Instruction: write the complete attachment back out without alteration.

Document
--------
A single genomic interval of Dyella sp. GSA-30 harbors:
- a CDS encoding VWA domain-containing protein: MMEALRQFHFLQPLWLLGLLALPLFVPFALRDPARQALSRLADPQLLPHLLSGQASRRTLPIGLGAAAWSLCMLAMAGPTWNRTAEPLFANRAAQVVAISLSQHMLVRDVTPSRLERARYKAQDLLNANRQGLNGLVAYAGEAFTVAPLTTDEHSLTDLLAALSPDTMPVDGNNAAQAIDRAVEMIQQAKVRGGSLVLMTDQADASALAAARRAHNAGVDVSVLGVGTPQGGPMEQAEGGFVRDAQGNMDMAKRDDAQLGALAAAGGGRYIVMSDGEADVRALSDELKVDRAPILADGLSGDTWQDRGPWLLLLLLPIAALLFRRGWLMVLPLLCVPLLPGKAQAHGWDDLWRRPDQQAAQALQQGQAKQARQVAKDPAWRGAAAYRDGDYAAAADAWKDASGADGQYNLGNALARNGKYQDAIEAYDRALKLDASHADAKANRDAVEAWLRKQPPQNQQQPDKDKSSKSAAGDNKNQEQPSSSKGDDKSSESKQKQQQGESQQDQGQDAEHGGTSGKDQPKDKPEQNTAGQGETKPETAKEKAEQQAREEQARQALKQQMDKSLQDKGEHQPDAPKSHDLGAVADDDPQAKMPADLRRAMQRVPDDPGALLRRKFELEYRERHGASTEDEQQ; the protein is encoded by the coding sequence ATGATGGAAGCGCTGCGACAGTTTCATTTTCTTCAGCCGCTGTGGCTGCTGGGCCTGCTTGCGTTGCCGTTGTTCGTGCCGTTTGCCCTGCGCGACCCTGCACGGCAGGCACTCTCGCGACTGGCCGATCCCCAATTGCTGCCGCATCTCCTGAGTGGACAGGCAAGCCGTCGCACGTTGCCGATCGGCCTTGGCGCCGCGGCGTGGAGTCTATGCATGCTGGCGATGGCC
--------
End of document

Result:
A single genomic interval of Dyella sp. GSA-30 harbors:
- a CDS encoding VWA domain-containing protein: MMEALRQFHFLQPLWLLGLLALPLFVPFALRDPARQALSRLADPQLLPHLLSGQASRRTLPIGLGAAAWSLCMLAMAGPTWNRTAEPLFANRAAQVVAISLSQHMLVRDVTPSRLERARYKAQDLLNANRQGLNGLVAYAGEAFTVAPLTTDEHSLTDLLAALSPDTMPVDGNNAAQAIDRAVEMIQQAKVRGGSLVLMTDQADASALAAARRAHNAGVDVSVLGVGTPQGGPMEQAEGGFVRDAQGNMDMAKRDDAQLGALAAAGGGRYIVMSDGEADVRALSDELKVDRAPILADGLSGDTWQDRGPWLLLLLLPIAALLFRRGWLMVLPLLCVPLLPGKAQAHGWDDLWRRPDQQAAQALQQGQAKQARQVAKDPAWRGAAAYRDGDYAAAADAWKDASGADGQYNLGNALARNGKYQDAIEAYDRALKLDASHADAKANRDAVEAWLRKQPPQNQQQPDKDKSSKSAAGDNKNQEQPSSSKGDDKSSESKQKQQQGESQQDQGQDAEHGGTSGKDQPKDKPEQNTAGQGETKPETAKEKAEQQAREEQARQALKQQMDKSLQDKGEHQPDAPKSHDLGAVADDDPQAKMPADLRRAMQRVPDDPGALLRRKFELEYRERHGASTEDEQQ; the protein is encoded by the coding sequence ATGATGGAAGCGCTGCGACAGTTTCATTTTCTTCAGCCGCTGTGGCTGCTGGGCCTGCTTGCGTTGCCGTTGTTCGTGCCGTTTGCCCTGCGCGACCCTGCACGGCAGGCACTCTCGCGACTGGCCGATCCCCAATTGCTGCCGCATCTCCTGAGTGGACAGGCAAGCCGTCGCACGTTGCCGATCGGCCTTGGCGCCGCGGCGTGGAGTCTATGCATGCTGGCGATGGCC